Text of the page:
Frankie Muse Freeman | St. Louis Public Radio

Frankie Muse Freeman

(L-R) Adolphus Pruitt II, Percy Green and James Buford talk about the life and legacy of civil rights lawyer Frankie Muse Freeman.
Lara Hamdan | St. Louis Public Radio

Among the names of those who have been most involved in advancing civil rights in St. Louis, Frankie Muse Freeman’s  is one of the most prominent.

On Friday’s St. Louis on the Air, host Don Marsh discussed the life and legacy of the civil rights lawyer. Freeman died Jan. 12 at age 101. She worked to address and end cases of discrimination in St. Louis and nationally.

Frankie Muse Freeman at a gathering of local civil rights activists in 2014
Stephanie Zimmerman | St. Louis Public Radio

Updated Jan. 17, 2018 with funeral information

Frankie Freeman’s career as a criminal defense lawyer didn’t last long.

Freeman, who died Friday at age 101, was best known for her work on civil rights, housing and education. But starting out, she took any kind of case she could get.

Civil Rights Attorney Frankie Muse Freeman will turn 100 years old in November.
Provided by the St. Louis American

This article first appeared in the St. Louis American, and is used with permission:

Frankie Muse Freeman’s mother once shared a poem with her.

“There’s a line, ‘It shows in your face,’” Freeman said during a Black History Month talk at Anheuser-Busch in 2010. “However you live, it shows on your face. That was the theme that I tried to show through the experiences of my life.”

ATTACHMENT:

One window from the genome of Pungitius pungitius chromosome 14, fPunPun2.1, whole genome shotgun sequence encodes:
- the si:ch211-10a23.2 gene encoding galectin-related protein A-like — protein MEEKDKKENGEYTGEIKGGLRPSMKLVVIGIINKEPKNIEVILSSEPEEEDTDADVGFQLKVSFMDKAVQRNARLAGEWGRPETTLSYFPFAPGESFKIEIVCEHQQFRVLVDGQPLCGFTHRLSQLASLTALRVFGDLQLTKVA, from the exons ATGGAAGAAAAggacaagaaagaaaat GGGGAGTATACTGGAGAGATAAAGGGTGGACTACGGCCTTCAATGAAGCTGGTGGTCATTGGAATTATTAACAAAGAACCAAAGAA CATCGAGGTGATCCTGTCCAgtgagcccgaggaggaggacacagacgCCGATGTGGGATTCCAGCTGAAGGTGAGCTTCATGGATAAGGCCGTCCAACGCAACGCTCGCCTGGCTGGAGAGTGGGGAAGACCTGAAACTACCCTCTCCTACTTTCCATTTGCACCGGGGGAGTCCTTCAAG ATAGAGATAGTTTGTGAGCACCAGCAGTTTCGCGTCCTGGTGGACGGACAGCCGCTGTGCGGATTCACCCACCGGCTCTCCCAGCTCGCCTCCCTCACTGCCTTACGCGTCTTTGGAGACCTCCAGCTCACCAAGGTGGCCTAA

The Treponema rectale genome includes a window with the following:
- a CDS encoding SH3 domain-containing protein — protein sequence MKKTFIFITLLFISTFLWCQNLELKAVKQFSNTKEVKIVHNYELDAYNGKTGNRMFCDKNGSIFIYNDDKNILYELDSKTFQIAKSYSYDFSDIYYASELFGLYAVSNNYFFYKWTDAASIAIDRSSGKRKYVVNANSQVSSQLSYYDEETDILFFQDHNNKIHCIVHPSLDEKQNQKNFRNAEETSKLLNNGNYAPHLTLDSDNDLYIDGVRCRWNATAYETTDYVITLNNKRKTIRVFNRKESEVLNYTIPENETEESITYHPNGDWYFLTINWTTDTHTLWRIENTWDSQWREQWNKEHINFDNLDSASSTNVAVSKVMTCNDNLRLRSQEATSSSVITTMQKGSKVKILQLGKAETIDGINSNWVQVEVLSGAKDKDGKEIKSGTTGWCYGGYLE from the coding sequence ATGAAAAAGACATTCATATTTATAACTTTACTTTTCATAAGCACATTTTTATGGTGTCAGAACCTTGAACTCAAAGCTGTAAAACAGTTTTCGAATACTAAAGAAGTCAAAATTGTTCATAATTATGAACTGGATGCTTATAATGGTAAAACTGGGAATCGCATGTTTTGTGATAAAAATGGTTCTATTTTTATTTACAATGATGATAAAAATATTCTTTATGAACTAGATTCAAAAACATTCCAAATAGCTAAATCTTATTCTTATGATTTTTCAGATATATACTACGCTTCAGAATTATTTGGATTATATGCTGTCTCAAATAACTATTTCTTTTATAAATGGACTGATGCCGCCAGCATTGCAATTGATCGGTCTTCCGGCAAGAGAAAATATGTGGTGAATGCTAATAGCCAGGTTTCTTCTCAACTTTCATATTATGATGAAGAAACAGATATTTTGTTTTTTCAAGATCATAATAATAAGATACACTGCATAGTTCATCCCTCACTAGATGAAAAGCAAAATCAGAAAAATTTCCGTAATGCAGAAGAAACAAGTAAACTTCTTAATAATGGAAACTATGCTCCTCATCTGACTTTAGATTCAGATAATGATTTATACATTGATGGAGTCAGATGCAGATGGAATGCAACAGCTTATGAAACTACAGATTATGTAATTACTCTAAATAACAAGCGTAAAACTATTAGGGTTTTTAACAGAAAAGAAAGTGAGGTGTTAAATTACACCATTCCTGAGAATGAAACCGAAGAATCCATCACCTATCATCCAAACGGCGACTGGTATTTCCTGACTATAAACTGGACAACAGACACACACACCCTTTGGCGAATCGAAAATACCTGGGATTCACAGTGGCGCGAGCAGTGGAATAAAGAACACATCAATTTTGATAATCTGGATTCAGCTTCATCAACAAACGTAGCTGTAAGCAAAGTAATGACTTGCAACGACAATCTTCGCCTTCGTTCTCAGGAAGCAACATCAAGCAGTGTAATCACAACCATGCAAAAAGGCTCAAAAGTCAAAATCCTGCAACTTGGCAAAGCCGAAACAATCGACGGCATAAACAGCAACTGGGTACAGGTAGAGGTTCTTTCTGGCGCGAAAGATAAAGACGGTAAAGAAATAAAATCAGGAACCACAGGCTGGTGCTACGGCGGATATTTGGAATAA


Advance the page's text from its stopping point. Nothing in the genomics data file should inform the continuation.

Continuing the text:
Civil rights advocate Frankie Muse Freeman was inducted into the St. Louis Walk of Fame in April 2015
Emanuele Berry / St. Louis Public Radio

More than 140 names grace a section of Delmar Boulevard known as the St. Louis Walk of Fame.

One of three inductees this year is longtime civil rights advocate and attorney Frankie Muse Freeman.

Frankie Freeman speaking at her induction into the St. Louis Walk of Fame 2015.
Emanuele Berry | St. Louis Public Radio

There’s a new name gracing the St. Louis Walk of Fame. Today a star was dedicated to civil rights advocate and attorney Frankie Muse Freeman.

The 98-year-old Freeman was surrounded by loved ones and admirers as she received her star on the St. Louis Walk of Fame on Delmar Boulevard.

This article first appeared in the St. Louis Beacon: During an interview with the Beacon last summer, noted civil rights lawyer Frankie Freeman said she was ready to wind down, take life easy after more than a half century of civil rights work and public and private appointments. But duty has called once again, and she couldn't say no. She seldom can when the issue involves education and city schools.